Once the kids are in school and daycare expenses are eliminated, their income would allow for around $2,400 per month in personal savings, less $125 for the RESP.

Plugging that into our handy calculator and assuming the first child comes in a year, the A's financial situation will be as follows if they follow my steps and keep their spending in line:

End of Year 1 (baby comes):  $290,000
End of Year 7 (kids in school):  $625,000 + $17,000 RESP
End of Year 18 (college starts):  $1,800,000 + $65,000 RESP
End of Year 25 (retirement):  $3,500,000

The rough projection of $3.5 million in investable assets at retirement age will generate an annual withdrawal capacity of $120,000 to $140,000 per year.

This will be much higher than my recommended budget of $60,000 to $65,000 per year as a couple, allowing room for sabbaticals, an earlier retirement, or a more luxurious retirement.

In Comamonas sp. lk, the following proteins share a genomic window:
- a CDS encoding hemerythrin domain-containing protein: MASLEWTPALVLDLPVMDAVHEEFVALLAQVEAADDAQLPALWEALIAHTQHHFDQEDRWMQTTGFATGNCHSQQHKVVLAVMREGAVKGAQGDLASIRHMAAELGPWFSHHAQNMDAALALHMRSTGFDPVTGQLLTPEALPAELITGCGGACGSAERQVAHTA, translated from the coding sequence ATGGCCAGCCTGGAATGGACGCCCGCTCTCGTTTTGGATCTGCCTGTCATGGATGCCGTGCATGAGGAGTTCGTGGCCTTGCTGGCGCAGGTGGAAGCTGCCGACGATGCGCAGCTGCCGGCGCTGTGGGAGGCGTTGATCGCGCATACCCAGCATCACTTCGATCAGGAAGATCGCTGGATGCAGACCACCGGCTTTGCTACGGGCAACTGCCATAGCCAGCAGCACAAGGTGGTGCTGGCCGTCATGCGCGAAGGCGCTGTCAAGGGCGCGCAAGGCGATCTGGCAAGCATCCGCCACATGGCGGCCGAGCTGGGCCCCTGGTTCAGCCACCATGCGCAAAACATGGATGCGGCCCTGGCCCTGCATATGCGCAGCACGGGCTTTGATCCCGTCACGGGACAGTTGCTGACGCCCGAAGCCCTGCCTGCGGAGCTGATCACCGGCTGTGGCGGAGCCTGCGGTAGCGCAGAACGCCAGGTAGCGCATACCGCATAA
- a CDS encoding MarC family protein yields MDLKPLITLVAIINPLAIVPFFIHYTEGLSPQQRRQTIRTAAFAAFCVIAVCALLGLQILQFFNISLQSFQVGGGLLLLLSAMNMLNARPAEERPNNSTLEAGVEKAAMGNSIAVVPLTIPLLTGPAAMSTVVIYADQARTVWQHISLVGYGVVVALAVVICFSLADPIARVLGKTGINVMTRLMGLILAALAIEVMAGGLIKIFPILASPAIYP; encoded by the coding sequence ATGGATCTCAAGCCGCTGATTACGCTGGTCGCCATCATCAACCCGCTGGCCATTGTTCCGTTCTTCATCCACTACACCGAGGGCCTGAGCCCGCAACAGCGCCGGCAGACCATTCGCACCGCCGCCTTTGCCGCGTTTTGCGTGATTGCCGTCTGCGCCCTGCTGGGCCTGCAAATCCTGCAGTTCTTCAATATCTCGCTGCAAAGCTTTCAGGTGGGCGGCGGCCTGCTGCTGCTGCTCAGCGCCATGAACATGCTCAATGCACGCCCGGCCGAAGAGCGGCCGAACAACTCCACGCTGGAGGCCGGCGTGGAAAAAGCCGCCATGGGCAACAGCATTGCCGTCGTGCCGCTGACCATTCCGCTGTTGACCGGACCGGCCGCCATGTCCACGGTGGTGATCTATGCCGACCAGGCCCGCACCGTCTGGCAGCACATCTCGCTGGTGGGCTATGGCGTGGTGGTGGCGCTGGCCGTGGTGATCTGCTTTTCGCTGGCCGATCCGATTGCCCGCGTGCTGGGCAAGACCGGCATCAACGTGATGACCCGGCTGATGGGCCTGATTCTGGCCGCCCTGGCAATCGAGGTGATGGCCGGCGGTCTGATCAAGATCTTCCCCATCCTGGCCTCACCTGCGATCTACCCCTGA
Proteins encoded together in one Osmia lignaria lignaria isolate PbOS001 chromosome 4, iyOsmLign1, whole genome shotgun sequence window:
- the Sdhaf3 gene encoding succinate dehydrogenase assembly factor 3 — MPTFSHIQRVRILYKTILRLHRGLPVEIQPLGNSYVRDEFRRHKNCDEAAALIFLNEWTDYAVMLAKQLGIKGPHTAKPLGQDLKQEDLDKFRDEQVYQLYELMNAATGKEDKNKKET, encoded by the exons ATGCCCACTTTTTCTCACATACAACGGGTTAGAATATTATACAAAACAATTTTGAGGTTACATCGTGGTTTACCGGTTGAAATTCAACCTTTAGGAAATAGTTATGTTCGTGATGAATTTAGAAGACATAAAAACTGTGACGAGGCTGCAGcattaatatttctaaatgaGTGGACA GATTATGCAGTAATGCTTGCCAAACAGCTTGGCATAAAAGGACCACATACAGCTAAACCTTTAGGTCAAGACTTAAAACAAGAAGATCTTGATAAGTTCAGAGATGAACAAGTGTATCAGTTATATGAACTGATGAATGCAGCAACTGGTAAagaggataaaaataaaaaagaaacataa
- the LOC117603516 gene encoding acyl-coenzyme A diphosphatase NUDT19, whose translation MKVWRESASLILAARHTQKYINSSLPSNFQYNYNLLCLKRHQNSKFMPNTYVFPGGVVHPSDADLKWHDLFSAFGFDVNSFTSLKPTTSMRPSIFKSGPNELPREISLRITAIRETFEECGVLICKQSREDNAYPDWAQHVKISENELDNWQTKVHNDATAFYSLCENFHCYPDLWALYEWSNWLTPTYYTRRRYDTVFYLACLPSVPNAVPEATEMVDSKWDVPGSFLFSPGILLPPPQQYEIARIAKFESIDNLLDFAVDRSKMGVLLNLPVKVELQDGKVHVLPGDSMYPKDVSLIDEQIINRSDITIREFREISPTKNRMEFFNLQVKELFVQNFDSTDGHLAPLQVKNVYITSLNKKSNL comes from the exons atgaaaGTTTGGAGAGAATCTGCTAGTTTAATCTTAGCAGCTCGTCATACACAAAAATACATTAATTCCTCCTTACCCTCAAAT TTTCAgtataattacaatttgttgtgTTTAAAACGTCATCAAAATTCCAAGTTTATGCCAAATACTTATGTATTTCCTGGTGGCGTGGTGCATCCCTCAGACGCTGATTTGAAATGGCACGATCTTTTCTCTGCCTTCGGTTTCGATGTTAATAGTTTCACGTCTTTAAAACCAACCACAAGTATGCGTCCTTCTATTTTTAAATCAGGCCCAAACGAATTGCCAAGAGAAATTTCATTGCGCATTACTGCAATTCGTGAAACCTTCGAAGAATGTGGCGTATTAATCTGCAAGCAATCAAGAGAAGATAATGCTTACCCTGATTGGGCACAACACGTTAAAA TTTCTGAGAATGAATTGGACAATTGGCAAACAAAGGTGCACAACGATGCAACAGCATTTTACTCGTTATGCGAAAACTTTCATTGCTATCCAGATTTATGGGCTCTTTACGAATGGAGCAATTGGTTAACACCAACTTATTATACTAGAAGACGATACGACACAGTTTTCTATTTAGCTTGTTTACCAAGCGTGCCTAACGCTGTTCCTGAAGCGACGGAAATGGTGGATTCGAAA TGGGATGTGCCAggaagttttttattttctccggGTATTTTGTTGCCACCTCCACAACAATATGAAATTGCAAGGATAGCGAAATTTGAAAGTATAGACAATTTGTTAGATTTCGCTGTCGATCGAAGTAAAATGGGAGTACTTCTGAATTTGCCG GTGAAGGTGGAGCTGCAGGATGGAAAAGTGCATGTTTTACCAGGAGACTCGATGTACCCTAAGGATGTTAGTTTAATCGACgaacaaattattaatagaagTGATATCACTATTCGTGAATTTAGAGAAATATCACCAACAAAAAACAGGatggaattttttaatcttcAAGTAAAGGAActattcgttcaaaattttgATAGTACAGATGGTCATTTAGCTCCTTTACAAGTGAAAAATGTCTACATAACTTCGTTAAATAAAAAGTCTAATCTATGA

Scenario 2


If the A's optimize their spending how I suggest in the above steps, they will be spending a little over $5,000 per month as a couple not including taxes and workplace RRSP contributions.

It is conceivable to estimate their monthly spending will increase to $6,000 in this scenario as no daycare will be required.

Their available monthly income will be around $6,900. This means they will be able to save $900 a month in addition to the workplace RRSP, less $125 for RESP contributions.

Plugging that into our handy calculator and assuming the first child comes in a year, the A's financial situation will be as follows if they follow my steps and keep their spending in line: